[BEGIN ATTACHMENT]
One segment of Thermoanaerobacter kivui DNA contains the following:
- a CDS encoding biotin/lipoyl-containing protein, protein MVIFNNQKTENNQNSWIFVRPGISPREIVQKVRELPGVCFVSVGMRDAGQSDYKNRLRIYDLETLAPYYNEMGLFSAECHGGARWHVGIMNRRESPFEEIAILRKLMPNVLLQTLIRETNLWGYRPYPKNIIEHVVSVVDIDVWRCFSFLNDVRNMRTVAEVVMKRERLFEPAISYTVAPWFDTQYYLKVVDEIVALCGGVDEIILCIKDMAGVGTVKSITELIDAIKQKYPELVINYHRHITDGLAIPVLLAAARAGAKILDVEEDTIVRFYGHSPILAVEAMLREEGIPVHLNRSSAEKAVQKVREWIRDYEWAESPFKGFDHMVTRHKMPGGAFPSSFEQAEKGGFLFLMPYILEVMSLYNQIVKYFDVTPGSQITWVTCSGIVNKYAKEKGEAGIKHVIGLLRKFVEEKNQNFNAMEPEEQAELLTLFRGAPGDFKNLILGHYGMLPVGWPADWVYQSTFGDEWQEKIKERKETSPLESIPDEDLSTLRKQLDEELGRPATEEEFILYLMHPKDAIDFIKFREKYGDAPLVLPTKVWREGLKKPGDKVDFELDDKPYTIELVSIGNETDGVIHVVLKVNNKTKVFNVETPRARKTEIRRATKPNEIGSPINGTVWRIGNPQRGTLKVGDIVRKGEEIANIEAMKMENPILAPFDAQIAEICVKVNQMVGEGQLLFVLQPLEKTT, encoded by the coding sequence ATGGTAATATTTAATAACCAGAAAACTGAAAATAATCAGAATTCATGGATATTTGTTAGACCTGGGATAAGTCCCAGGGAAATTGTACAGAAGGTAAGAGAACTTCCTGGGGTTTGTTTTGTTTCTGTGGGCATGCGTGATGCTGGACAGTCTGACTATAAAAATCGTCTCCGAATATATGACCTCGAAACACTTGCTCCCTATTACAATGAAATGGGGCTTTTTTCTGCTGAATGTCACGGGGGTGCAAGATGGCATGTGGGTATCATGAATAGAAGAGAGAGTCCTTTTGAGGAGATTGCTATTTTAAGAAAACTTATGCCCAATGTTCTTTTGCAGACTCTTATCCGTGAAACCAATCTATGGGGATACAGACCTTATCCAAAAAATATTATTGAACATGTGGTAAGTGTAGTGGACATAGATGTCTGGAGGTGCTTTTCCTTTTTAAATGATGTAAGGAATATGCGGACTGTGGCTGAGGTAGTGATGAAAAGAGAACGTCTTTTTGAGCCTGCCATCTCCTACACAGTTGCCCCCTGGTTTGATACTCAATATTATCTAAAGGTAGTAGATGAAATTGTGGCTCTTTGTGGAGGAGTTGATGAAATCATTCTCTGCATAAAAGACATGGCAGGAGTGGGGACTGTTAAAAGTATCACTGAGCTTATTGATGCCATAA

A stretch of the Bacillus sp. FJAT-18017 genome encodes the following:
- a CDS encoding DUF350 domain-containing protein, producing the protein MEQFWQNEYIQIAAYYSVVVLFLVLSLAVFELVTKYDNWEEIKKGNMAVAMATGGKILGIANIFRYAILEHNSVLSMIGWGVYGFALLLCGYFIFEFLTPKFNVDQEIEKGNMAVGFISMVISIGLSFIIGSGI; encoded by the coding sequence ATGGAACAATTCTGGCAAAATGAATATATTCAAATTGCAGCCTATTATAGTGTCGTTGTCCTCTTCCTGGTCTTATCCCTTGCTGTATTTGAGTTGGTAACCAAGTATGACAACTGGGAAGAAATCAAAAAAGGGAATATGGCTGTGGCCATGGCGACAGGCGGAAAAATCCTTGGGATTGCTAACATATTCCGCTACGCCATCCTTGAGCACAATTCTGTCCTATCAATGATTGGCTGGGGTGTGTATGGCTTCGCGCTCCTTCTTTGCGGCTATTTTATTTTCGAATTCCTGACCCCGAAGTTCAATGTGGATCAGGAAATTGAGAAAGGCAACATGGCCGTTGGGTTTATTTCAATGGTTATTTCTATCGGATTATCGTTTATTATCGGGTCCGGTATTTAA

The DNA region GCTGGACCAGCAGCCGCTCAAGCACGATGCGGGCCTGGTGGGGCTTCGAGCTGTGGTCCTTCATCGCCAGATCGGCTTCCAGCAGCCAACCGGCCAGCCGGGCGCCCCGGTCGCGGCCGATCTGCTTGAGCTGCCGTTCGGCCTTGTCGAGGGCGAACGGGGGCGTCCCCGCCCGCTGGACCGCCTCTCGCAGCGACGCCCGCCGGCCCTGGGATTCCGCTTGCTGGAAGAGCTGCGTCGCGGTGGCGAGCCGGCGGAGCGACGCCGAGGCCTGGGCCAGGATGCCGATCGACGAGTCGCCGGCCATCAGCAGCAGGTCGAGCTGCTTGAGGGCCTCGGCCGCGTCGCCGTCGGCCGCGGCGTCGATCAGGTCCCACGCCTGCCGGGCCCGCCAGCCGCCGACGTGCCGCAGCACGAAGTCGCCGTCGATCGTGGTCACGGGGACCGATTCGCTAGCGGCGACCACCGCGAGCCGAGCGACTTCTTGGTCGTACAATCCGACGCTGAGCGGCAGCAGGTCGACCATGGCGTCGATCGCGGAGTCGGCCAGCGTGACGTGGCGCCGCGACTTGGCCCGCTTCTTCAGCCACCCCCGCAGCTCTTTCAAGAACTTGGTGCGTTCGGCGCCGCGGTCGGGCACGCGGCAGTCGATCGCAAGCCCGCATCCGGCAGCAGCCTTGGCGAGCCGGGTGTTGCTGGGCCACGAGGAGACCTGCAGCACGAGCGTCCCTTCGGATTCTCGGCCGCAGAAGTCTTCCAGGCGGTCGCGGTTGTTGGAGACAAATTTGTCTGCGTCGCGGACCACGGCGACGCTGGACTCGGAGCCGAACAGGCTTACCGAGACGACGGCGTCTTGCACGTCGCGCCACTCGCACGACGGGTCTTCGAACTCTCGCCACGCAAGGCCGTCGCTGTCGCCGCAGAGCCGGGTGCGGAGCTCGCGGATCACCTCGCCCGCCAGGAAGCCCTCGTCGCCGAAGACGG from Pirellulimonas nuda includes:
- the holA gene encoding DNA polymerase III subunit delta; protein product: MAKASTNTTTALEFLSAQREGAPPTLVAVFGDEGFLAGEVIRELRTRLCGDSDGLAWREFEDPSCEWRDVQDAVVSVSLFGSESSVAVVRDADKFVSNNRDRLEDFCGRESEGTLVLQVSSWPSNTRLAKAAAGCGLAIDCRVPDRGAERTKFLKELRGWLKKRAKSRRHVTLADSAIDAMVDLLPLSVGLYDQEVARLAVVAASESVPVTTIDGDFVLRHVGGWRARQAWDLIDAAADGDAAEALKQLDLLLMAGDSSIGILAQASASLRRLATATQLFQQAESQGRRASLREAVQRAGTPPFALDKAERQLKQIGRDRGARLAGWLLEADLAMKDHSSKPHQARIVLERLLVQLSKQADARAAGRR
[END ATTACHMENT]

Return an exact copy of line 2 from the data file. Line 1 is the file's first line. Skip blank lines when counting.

- a CDS encoding biotin/lipoyl-containing protein, protein MVIFNNQKTENNQNSWIFVRPGISPREIVQKVRELPGVCFVSVGMRDAGQSDYKNRLRIYDLETLAPYYNEMGLFSAECHGGARWHVGIMNRRESPFEEIAILRKLMPNVLLQTLIRETNLWGYRPYPKNIIEHVVSVVDIDVWRCFSFLNDVRNMRTVAEVVMKRERLFEPAISYTVAPWFDTQYYLKVVDEIVALCGGVDEIILCIKDMAGVGTVKSITELIDAIKQKYPELVINYHRHITDGLAIPVLLAAARAGAKILDVEEDTIVRFYGHSPILAVEAMLREEGIPVHLNRSSAEKAVQKVREWIRDYEWAESPFKGFDHMVTRHKMPGGAFPSSFEQAEKGGFLFLMPYILEVMSLYNQIVKYFDVTPGSQITWVTCSGIVNKYAKEKGEAGIKHVIGLLRKFVEEKNQNFNAMEPEEQAELLTLFRGAPGDFKNLILGHYGMLPVGWPADWVYQSTFGDEWQEKIKERKETSPLESIPDEDLSTLRKQLDEELGRPATEEEFILYLMHPKDAIDFIKFREKYGDAPLVLPTKVWREGLKKPGDKVDFELDDKPYTIELVSIGNETDGVIHVVLKVNNKTKVFNVETPRARKTEIRRATKPNEIGSPINGTVWRIGNPQRGTLKVGDIVRKGEEIANIEAMKMENPILAPFDAQIAEICVKVNQMVGEGQLLFVLQPLEKTT, encoded by the coding sequence ATGGTAATATTTAATAACCAGAAAACTGAAAATAATCAGAATTCATGGATATTTGTTAGACCTGGGATAAGTCCCAGGGAAATTGTACAGAAGGTAAGAGAACTTCCTGGGGTTTGTTTTGTTTCTGTGGGCATGCGTGATGCTGGACAGTCTGACTATAAAAATCGTCTCCGAATATATGACCTCGAAACACTTGCTCCCTATTACAATGAAATGGGGCTTTTTTCTGCTGAATGTCACGGGGGTGCAAGATGGCATGTGGGTATCATGAATAGAAGAGAGAGTCCTTTTGAGGAGATTGCTATTTTAAGAAAACTTATGCCCAATGTTCTTTTGCAGACTCTTATCCGTGAAACCAATCTATGGGGATACAGACCTTATCCAAAAAATATTATTGAACATGTGGTAAGTGTAGTGGACATAGATGTCTGGAGGTGCTTTTCCTTTTTAAATGATGTAAGGAATATGCGGACTGTGGCTGAGGTAGTGATGAAAAGAGAACGTCTTTTTGAGCCTGCCATCTCCTACACAGTTGCCCCCTGGTTTGATACTCAATATTATCTAAAGGTAGTAGATGAAATTGTGGCTCTTTGTGGAGGAGTTGATGAAATCATTCTCTGCATAAAAGACATGGCAGGAGTGGGGACTGTTAAAAGTATCACTGAGCTTATTGATGCCATAA